Ap­pren­tice has time on his hands

CHB Mail - - NEWS -

In the work­shop be­hind The Clock Shop in Waipawa ev­ery­thing runs like clock­work.

“It ticks along nicely,” says Jim Greef, who with his wife Anne owns the shop.

There are a lot of clock puns to be had in the work­shop, where horol­o­gist Jim re­pairs and re­stores clocks and watches from the an­tique to more mod­ern quartz bat­tery time­pieces.

There are an­tique clocks in var­i­ous states of re­pair, there are sev­eral self-wind­ing watches twirling slowly on a wind­ing ap­pa­ra­tus, and in the cor­ner of the work­shop there is an­other rar­ity: An ap­pren­tice.

One of only four or five watch­mak­ing and re­pair ap­pren­tices in the coun­try, Alan Py­att says he is more than happy with his ca­reer choice, even though ini­tially it was some­thing he’d never heard of.

“I wanted an ap­pren­tice­ship as I didn’t want to get stuck with a big stu­dent loan,” says Alan.

“So I tried build­ing. The tools were larger and scarier than I ex­pected and I didn’t have the body for build­ing, all that heavy lift­ing and sun­burn,” he laughs.

He stum­bled across watch­mak­ing when he met a friend of Jim’s, who sug­gested maybe he try clock re­pairs.

“I had never heard of it, but it’s like a desk job only fun and prac­ti­cal.”

Alan finds the job fas­ci­nat­ing. “Over­hauls, where you take the clock apart and get it back to­gether and run­ning nicely are very sat­is­fy­ing. It can take as lit­tle as 15 min­utes to take a clock apart, then about an hour and a half to put it all to­gether again. You have to do di­ag­nos­tics, ad­dress any wear and tear . . . some of them have been ly­ing around a long time.”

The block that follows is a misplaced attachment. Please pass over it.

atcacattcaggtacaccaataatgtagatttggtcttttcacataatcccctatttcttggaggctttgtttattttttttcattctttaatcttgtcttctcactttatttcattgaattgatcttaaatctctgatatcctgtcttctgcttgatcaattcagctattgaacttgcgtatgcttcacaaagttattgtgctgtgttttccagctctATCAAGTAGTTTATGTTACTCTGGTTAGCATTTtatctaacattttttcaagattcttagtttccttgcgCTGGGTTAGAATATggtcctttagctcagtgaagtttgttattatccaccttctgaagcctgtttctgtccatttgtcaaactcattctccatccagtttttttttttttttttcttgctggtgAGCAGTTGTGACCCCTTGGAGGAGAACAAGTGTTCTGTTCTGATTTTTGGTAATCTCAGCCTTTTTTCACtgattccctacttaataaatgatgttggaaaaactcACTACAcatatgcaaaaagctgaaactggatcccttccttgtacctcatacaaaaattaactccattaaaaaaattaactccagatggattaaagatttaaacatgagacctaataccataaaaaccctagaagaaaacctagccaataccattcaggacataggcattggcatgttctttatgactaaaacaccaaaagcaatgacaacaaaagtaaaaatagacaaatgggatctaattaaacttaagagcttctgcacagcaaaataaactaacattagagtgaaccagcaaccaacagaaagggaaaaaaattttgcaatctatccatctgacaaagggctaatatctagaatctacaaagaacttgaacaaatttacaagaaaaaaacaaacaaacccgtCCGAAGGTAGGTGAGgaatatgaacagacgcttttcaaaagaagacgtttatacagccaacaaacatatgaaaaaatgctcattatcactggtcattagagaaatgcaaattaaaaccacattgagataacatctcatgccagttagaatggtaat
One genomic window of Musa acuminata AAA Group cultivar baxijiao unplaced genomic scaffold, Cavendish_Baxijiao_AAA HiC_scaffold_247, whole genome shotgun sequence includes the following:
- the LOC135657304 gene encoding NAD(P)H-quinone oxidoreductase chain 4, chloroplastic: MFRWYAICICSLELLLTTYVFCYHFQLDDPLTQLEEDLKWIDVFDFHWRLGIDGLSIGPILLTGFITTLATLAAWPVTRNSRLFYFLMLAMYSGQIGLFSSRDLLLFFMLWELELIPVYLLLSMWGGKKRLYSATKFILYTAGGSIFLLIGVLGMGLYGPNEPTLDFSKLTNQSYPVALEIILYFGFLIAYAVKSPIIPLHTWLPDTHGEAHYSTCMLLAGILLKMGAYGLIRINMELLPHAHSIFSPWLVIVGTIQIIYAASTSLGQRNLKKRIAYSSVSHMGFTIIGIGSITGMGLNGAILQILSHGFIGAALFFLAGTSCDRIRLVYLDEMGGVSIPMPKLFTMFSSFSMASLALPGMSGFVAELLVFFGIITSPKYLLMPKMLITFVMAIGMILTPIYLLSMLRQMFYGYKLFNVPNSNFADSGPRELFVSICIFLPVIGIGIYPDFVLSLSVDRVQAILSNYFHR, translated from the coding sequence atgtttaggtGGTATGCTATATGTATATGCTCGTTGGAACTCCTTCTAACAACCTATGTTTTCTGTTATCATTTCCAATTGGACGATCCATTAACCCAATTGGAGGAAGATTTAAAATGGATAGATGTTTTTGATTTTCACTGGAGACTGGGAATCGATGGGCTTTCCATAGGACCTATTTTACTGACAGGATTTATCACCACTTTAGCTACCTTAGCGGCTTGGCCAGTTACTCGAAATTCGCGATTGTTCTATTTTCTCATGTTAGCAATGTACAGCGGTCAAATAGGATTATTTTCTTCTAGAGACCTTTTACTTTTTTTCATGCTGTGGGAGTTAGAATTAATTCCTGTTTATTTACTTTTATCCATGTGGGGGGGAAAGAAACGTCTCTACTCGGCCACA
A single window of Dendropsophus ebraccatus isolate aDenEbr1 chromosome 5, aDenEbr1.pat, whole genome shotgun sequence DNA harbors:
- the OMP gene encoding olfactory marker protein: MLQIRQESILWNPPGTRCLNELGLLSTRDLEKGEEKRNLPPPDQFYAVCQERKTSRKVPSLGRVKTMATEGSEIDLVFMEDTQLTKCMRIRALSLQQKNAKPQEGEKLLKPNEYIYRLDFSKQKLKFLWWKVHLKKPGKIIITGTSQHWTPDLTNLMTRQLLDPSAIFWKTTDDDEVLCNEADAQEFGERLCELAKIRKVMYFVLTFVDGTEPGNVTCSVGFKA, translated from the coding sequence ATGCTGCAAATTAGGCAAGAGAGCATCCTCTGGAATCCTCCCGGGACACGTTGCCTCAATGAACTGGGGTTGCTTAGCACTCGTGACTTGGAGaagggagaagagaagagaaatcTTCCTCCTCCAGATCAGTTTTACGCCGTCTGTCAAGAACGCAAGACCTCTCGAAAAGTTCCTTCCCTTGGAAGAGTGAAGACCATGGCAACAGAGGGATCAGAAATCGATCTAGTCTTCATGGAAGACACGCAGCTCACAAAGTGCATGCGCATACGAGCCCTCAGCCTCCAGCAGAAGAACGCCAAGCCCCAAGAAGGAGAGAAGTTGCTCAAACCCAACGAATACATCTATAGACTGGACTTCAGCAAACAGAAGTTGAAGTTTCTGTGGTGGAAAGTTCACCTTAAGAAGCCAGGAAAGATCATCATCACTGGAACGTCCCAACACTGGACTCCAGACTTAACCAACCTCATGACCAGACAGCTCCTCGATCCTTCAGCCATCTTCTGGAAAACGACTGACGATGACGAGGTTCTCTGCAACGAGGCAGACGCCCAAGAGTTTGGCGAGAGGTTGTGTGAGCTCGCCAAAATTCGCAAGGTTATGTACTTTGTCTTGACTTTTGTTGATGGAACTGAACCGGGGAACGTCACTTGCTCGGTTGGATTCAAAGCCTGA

The clocks are al­most all an­tiques and come from all over the South­ern North Is­land.

“You can’t get spare parts,” ex­plains Jim, “the shops that made these parts are long closed. So we have to make them.”

The work­shop has lathes, sol­der­ing equip­ment, and minute drills and files.

Jim holds up a file only a lit­tle thicker than a hair.

“This is a square file,” he says.

Work­ing with such pre­ci­sion, Jim says an ap­pren­tice has to have a calm pres­ence as well as a nat­u­ral ap­ti­tude.

Alan adds “and an abil­ity to hold your breath”.

It was one of the things he learned at one of his first cour­ses.

“When you are work­ing with screws that are so small they are just specks . . . one sneeze and there goes some­one’s 200-yearold watch.”

On the other end of the scale are the grand­fa­ther clocks, re­moved from their cases and mounted on spe­cially-made brack­ets for re­pair, their chains and im­mensely heavy weights hang­ing below them.

Along with restora­tions and re­pairs, The Clock Shop has a donor clock scheme, where peo­ple can do­nate un­wanted an­tique clocks that they have cho­sen not to re­pair.

These sit in stor­age, avail­able to any­one who would like to chose one and have it re­paired.

Jim says it gives the old clocks a sec­ond chance to be used and en­joyed, rather than thrown away.

“Peo­ple can chose a clock and I will re­pair it for them and just charge them for the re­pairs. The clock is free.”

Alan is three years into his ap­pren­tice­ship in what he says is his life­long ca­reer.

“I will do this for the rest of my life, so long as there is work around. There are so many dif­fer­ent types of clock I will never be bored.” He’s also get­ting hooked on the mer­chan­dise.

“I am get­ting more and more clocks.”

Clock­mak­ing ap­pren­tice Alan Py­att con­cen­trates on the work­ings of an an­tique time­piece.

Jim Greef tak­ing time out in his work­shop at Waipawa’s The Clock Shop.

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